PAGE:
by Marjorie Mazel Hecht

Fall-Winter 2006

from 21stCenturyScienceTech Websire




Donald R. Roberts, Ph.D., an entomologist, is Professor of Tropical Public Health at the Uniformed Services University of the Health Sciences in Bethesda, Maryland.


He has conducted field studies and published scientific articles on DDT for the past 40 years, in particular showing that DDT has a unique effect: It repels mosquitoes.


His work was important in the Sept. 15, 2006 decision of the World Health Organization to support the use of DDT for the spraying of inside house walls to prevent the spread of malaria.



Dr. Roberts was interviewed November 16, 2006, by Marjorie Mazel Hecht.

Question: Could you tell us about how you got into DDT, and especially your pioneering work with Indoor Residual Spraying, IRS.

I became interested in the DDT issue in the very early days of my career as a medical entomologist, because DDT was, of course, the big topic during the 1960s. I was interested in it, but by and large I didnít have any feelings one way or the other in terms of DDT being bad for this or bad for that, or good for this or good for that.


Eventually I became seriously interested in the whole issue as I worked in the field, in malaria control and malaria ecology. In those early years, we were like the young lawyer chasing ambulances. We were working in the Amazon Basin, and outbreaks were relatively uncommon, because houses were sprayed with DDT. Anyway, whenever we would have an outbreak, we would take off to go and investigate it.

We quickly learned that we needed to get there before the spray teams. If we didnít, by the time we got there, the outbreak would be over.

Question: That fast?

That fast, instantaneous almost. Iím not saying that there would be no cases of malaria; Iím saying that there would be no malaria transmission taking place.

So the generation of new cases would end at that point in time.

I was impressed by the chemical - not by anything in the literature, not by anything in the popular press, but by my experience. So, eventually, as the opportunity presented itself, I started conducting field experiments on how DDT actually functions. And the outcome of the research was that I discovered - to my total amazement, I might say - that it wasnít functioning by killing mosquitoes. It functioned as a repellent. It kept them out of houses.

I actually went into the state of a recluse scientist for a number of years, as I worked on the literature, because I couldnít put my findings into the context of anything that I had been taught, or had been told. And so, I worked with the literature for a number of years, and I discovered that there were many like me - many field researchers - and you could find their papers scattered throughout the literature, dating back to the very beginning of the use of DDT. And we were all saying the same thing: DDT was functioning in ways that arenít appreciated.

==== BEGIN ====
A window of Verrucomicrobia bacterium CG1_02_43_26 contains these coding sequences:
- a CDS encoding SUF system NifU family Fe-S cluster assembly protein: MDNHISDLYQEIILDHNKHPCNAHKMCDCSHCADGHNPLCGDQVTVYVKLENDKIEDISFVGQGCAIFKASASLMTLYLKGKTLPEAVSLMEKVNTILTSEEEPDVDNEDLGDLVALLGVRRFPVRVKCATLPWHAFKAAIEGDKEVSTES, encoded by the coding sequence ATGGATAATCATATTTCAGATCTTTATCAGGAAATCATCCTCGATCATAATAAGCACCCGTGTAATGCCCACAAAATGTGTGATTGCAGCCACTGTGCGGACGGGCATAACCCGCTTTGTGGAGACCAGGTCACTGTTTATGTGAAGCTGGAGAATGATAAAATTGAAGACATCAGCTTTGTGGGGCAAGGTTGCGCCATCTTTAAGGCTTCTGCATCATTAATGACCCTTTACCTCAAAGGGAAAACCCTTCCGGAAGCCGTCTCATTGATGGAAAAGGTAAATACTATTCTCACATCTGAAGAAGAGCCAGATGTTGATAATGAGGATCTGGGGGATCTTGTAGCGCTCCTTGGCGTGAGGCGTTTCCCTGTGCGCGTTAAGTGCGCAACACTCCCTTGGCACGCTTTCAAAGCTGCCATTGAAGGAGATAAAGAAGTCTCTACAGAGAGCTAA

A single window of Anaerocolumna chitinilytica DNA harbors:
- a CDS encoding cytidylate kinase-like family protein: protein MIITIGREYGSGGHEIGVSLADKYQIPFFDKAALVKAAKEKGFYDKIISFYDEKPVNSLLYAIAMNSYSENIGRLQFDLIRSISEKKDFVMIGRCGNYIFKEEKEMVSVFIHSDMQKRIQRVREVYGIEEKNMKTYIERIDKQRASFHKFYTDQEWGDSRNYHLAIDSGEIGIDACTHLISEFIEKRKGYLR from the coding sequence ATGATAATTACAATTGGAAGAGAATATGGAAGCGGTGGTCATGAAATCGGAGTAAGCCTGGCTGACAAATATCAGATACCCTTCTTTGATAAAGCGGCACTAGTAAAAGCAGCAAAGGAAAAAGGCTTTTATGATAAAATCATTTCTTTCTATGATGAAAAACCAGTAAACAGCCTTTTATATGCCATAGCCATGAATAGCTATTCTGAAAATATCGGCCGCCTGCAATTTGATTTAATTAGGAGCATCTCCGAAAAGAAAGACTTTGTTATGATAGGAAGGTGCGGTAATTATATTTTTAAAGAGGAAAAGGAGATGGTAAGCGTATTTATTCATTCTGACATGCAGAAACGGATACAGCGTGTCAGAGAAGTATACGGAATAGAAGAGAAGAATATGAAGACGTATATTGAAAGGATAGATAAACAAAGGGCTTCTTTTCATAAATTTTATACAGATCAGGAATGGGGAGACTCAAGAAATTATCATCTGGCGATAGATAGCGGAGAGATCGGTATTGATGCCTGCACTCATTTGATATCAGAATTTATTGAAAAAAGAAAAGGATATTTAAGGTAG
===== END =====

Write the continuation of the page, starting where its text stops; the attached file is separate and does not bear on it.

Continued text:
So, one thing led to another, and I just stayed with it over the decades.

Question: Much to the benefit of the world - especially now with the new World Health Organization decision to use indoor spraying of DDT for malaria control.

Well, thatís what we all hope for! It has been a very encouraging change. And I think it was a very courageous act on [WHO malaria head] Dr. Kochiís part to take that position, and to go public with it. The fight is not over, because, of course, his decision has just rallied the anti-DDT folks, and so itís turning into a rather grim struggle.


But, you know, you have to decide according to your own value system, what is the relevance of human health versus what is the importance of speculative harms.

Question: Itís prejudice on the part of the anti-DDT folks, really - brainwashing.

Brainwashing, exactly, and itís everywhere. Itís in the schools. Itís in zoos. Itís everywhere. And to a very significant extent, itís all false.

Question: And yet, when itís so engrained in people - the generations from the 70s on - it was drummed into them as a belief system, so itís very hard to shake it.

Itís not science. To be blunt, most people know very little about the science of DDT, or the science about malaria control. But they have very strong opinions - and very loud voices. And when you see them get angry, as you mount a defense of the use of DDT, you know that youíre dealing with a belief system, not science.

Question: Like many environmental views that are based on fear. ... To go back to your early work with IRS, what impressed me was the statistics you had compiled about Ibero-America, where you can see that the countries that stopped using DDT had enormous increases in the rates of malaria incidence, and those where DDT was still used, did not have malaria increases.

Right. And where the use of DDT has been initiated or restarted, you find that malaria rates decline rather quickly, precipitously in fact.



A baby with advanced malaria at Garki General Hospital in Abuja, Nigeria.

Ninety percent of malaria deaths in Africa are children under five.